Collection date: Feb 1909
Sister Emma at Clewer, nr Windsor, Berks (1838-1909): age 71, 19 songs on 27 February 1909 + 7 songs sent by letter on 13 March 1909 (when she was actually on her deathbed): Some songs are nursery songs, for which there were no special tunes or she could not remember the tunes. These she had learned from her nursemaid ‘when she was not over 6’. ‘As I was going to Banbury’ (FT2095, FW1957) is a splendid nonsense song, sometimes sung today. Other songs were traditional ballads including ‘Long Lankin’ (Child ballad 93, FT2083). Click vwml link above. These were learned from her mother. The song ‘Giles Collins’ FT2078 has some biographical notes written by Sister Emma but transcribed by Sharp.
From her early 30s Sister Emma was a nun (‘Sister of Mercy’) with the Anglican Community of St John the Baptist at Windsor. Her birth as ‘Eleanor Emma Waring’ was registered in Axminster Devon in October qr 1838 (ref 10-17) and she was actually baptised ‘Helena Emma Waring’ on 17/1/1839. When she told Sharp she was 71 in February 1909, she perhaps meant she was in her 71st year. She was the 4th of 11 children (3 boys, 8 girls) of Henry Franks Waring, solicitor of Lyme Regis, and his wife Catherine Mary (née Rankin). Although Catherine was born in Bristol in 1809, the Rankin family had links with the North East, which may explain the flavour of some of Sister Emma's songs.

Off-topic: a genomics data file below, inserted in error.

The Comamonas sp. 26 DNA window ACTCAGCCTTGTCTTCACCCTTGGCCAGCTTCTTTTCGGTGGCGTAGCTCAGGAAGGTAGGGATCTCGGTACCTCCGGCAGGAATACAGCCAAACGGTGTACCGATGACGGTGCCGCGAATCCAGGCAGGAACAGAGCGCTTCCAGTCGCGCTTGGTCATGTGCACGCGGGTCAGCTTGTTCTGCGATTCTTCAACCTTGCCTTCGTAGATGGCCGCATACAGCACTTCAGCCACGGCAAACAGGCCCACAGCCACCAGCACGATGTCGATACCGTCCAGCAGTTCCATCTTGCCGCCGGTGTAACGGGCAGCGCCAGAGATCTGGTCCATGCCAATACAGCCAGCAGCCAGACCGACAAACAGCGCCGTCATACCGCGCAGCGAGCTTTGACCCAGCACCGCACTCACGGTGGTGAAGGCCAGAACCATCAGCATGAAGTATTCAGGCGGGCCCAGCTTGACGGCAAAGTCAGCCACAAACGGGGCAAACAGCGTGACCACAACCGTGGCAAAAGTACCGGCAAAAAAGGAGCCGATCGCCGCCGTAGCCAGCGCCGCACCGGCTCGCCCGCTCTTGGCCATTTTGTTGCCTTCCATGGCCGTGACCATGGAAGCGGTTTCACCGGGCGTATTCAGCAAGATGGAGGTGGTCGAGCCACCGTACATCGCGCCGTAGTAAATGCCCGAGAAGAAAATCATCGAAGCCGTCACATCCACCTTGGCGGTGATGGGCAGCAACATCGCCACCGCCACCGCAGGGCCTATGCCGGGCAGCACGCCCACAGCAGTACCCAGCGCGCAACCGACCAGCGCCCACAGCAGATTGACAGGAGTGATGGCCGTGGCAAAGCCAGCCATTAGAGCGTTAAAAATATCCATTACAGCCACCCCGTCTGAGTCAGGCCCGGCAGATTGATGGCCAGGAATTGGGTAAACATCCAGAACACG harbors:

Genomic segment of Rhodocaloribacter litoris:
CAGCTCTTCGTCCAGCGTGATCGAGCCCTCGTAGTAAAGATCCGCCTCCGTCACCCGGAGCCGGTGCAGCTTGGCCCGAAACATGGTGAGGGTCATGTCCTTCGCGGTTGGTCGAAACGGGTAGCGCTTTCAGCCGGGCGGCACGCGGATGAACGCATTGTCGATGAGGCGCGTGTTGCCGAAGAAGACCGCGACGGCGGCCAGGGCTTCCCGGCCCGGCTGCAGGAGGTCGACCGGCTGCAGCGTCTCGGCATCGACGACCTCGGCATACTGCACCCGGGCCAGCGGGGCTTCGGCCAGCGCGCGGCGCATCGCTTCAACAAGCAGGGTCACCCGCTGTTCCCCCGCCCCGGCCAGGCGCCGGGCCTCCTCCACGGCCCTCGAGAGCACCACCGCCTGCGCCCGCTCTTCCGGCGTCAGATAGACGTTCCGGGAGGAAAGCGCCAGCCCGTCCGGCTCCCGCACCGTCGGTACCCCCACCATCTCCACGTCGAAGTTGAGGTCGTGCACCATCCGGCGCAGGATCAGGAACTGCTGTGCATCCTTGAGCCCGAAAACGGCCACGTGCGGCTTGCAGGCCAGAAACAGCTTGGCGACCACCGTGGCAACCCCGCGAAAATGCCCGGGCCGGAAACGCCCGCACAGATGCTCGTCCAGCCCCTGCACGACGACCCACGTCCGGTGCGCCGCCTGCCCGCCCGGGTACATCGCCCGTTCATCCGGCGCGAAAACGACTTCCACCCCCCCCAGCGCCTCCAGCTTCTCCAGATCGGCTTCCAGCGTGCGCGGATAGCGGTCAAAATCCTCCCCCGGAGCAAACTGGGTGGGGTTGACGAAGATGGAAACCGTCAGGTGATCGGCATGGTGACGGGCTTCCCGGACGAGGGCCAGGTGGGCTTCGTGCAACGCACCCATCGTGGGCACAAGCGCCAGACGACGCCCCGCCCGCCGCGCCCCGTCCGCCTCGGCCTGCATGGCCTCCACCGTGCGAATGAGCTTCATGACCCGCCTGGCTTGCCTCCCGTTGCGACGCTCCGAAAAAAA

In 1841 census one of 3 family servants was Priscilla Tucker, aged 29. Sister Emma recalled that ‘her nurse was about 45’ when she sang the nursery songs to her - she herself was 6 (i.e. c1844). Children do exaggerate the age of their nannies and the 1841 census was very loose with its reporting of age. No trace can be found of Priscilla Tucker. She was not with the family in 1851 census.
Eleanor Emma Waring received an education at Bedford College for Women and became a nun in 1869. The 1871 census for Bovey Tracey (edge of Dartmoor in Devon) lists Eleanor as one of 8 Sisters of Mercy responsible for training 48 female inmates as domestic servants. By 1881 she was living at St Stephen’s College, Clewer where she helped run the St Augustine’s Boys’ Home, giving support and training to problem boys. Sister Emma died at St Stephen's College on 22/3/1909, 10 days after sending her songs to Sharp by letter.
Note: Thanks to Martin Graebe, Diane Shaw and Matthew Edwards, who had already done research on this singer.